Category Archives: Best Practices

Interface better practices

Today’s post is inspired from a question I answered on stackoverflow a while ago.  I’m bringing you some important point to consider when using interface.

First, one thing worth mentioning is that interface are not necessarily reference counted.  For example, TComponent implements IInterface, but if we look at it’s AddRef and Release methods, they both returns -1 indicating no reference counting occurs. TInterfacedObject, on the other hand, does take care of the reference counting. This is an important distinction because it affects how we should use interface.

Reference-counted interface

When using those, it’s usually preferable to avoid keeping a reference to the implementing object as we have no control on the lifetime of the object, the object will get destroyed at the same time it’s last interface reference is cleared.

If we absolutely need to keep the object reference around, we have 2 options.

  1. Keep an interface variable alongside the object variable to keep the object alive.
    TMyClass = class(TInterfaceObject);
    TForm1 = class(TForm)
      FObject : TMyClass;
      FObjectIntf : IUnknown; 
    //Creating the object
    FObject := TMyClass.Create;
    FObjectIntf := FObject;
    //Destroying the object
    FObject := nil; //Do NOT free the object
    FObjectIntf := nil; //FObject's Destructor is called here.
  2. Use a FreeNotification mechanism to set the object’s variable back to nil when it is freed. This is built-in TComponent. Even though our class isn’t derived from TComponent, we can still leverage the functionality like this :
    TMyClass = class(TInterfaceObject)
      FNotifier : TComponent
    TForm1 = class(TForm)
      FObject : TMyClass;
      procedure Notification(AComponent: TComponent; Operation: TOperation);override;
    procedure TForm1.Notification(AComponent: TComponent; Operation: TOperation);
     if FObject.FNotifier = FComponent then
       FObject := nil;
    //Creating the object
    FObject := TMyClass.Create;
    //Destroying the object
    FObject.Free;  //Here, FObject is assigned.
    Assert(FObject = nil); //Here, FObject is not assigned anymore, it was set to "nil" in TForm1.Notification.

When working with reference counted interface, it is worth nothing that, if 2 interfaces reference each others, they are never going to be freed. This is called “Circular Reference”. This is also seen with Automatic Reference Counting (ARC). The best method to break circular reference is a subject I still have to research (Especially in regard to the new [weak]  keyword) so I won’t make any suggestion here, but I thought it was worth mentioning.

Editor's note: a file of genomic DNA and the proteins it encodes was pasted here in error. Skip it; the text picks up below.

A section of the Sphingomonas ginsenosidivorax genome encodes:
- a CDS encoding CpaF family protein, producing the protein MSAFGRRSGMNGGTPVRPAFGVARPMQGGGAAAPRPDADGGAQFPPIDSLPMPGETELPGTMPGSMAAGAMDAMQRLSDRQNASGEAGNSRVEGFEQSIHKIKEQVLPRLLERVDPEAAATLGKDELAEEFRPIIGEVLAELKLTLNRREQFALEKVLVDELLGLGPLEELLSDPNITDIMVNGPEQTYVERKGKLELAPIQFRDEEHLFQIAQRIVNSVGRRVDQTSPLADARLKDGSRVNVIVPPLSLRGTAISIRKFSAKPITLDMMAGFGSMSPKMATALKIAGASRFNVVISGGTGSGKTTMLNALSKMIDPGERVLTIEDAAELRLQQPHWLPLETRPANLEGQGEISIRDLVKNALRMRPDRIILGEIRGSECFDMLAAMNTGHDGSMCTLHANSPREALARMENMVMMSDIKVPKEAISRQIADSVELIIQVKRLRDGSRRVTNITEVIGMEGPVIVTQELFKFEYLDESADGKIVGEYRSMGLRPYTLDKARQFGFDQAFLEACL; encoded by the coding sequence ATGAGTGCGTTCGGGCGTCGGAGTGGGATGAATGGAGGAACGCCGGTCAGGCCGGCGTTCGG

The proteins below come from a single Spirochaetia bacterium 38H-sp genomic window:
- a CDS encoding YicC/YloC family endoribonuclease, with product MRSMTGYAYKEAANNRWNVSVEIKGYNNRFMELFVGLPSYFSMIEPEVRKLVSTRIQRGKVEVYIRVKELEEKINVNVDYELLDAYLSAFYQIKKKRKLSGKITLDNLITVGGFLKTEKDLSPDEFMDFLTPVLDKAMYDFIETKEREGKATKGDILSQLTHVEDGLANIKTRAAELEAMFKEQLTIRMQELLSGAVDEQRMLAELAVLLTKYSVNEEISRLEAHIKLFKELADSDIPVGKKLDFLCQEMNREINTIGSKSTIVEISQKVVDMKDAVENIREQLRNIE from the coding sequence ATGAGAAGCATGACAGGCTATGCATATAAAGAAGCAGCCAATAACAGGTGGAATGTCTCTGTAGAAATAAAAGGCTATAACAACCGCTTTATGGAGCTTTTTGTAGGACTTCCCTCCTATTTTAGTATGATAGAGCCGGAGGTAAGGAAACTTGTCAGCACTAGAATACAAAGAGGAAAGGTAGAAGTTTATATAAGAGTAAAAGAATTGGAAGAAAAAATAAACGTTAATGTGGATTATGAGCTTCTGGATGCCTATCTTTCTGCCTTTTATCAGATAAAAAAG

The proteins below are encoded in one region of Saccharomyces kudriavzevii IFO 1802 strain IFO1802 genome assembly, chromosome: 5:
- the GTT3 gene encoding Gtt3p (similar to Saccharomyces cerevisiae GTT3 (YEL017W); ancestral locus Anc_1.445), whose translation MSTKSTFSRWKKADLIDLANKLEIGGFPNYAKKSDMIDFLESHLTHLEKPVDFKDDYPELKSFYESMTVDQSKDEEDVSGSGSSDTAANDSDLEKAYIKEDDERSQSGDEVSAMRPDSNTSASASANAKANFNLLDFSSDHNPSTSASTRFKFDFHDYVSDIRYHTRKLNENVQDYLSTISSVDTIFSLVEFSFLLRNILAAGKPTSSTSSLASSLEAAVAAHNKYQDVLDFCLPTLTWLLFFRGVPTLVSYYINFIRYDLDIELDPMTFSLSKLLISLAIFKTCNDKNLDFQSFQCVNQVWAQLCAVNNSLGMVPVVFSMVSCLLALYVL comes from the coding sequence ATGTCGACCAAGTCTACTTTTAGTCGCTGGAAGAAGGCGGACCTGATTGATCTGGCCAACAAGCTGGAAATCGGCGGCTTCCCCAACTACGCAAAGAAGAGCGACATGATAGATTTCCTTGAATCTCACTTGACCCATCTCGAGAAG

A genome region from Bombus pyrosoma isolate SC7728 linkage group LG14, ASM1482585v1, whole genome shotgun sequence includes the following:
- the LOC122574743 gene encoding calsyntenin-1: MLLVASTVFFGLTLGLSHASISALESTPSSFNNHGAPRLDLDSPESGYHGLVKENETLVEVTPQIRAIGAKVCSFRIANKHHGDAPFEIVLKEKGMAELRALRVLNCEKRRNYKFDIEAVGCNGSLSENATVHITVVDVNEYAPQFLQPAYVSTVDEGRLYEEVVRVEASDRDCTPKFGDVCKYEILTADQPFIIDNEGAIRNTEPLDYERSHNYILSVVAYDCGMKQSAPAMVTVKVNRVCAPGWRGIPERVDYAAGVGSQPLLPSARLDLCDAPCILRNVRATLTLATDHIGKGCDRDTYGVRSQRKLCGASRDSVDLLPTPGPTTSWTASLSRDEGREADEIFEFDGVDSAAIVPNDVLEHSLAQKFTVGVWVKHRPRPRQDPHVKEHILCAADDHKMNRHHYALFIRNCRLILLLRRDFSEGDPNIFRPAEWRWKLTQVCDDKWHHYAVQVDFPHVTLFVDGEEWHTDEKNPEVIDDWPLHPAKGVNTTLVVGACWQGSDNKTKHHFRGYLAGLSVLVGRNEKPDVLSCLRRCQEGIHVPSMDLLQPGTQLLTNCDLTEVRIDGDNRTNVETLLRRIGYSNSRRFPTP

Non reference-counted interface

Here, we need to keep an object reference around to be able to free our object’s memory as it won’t be freed through reference counting and, unless it implements IDisposable or a similar interface, we can’t free it from the interface reference.  Thus, we have the opposite problem.  We are unable to determine if there are references to our object left.

That being said, the problem isn’t specific to interface. The same problem would occur if we would pass the reference to our object around as a simple object.  Since this post is more about interfaces, I won’t delve into it here (though I might write about it some other time). But, one of the ways to make sure no references are left to our object is (*drum roll*), FreeNotification.

In which circumstance would we want to use interface without the reference counting?  Interfaces are tools and a tool’s usefulness is mostly limited by one’s imagination. But one I can name on the top of my head is using it as a “method binding” technique or pseudo “Duck Typing“. One such example can be seen in one of my previous post here.  Interface is also pretty much how anonymous methods are implemented “behind the scene”. I’m sure you guys can figure out clever usage for them!

Allowing breaking changes to break is good

I remember a discussion with a coworker some time ago… He came and proudly told me he always used “.AsString”, “.AsInteger”, etc when dealing with TField’s descendant instead of using “.Value”. His rational was that, if the field type changes, using Value would would not compile while using AsString would.

Take the following code :

  FField.AsString := 'Hello World';
  FField.Value    := 'Hello World';

If FField is a TWideString field, both line means essentially the same. On the other hand, If FField is a TIntegerField, the 2nd line won’t compile.

While I need to admit my coworker was right, his approach was certainly better than mine at making sure a given line of code will keep compiling in the future, he was also wrong in believing this was a good thing.

In this particular example, even though FField.AsString would keep compiling if FField become a TIntegerField, it would just raise an exception at runtime trying to convert ‘Hello World’ to an Integer.

Personally, I tend to favor coding approach that will allow the compiler to catch problems at compile time. It’s one of the perks of working with a strongly typed language.

So, what do *I* do? I always use Field.Value for typed TField. When I’m working with untyped TField variable, then I never use Field.Value.

    FTypedField   : TWideStringField;
    FUntypedField : TField;
    sSomeVariable : String;
  FTypedField.Value       := sSomeVariable ; 
  FUntypedField.AsString  := sSomeVariable ;

In this situation, if FTypedField becomes a TIntegerField, the code won’t compile. But why use AsString with an TField?  In this case, the advantage lies on the right side of the operation : If sSomeVariable’s type is changed, that won’t compile anymore.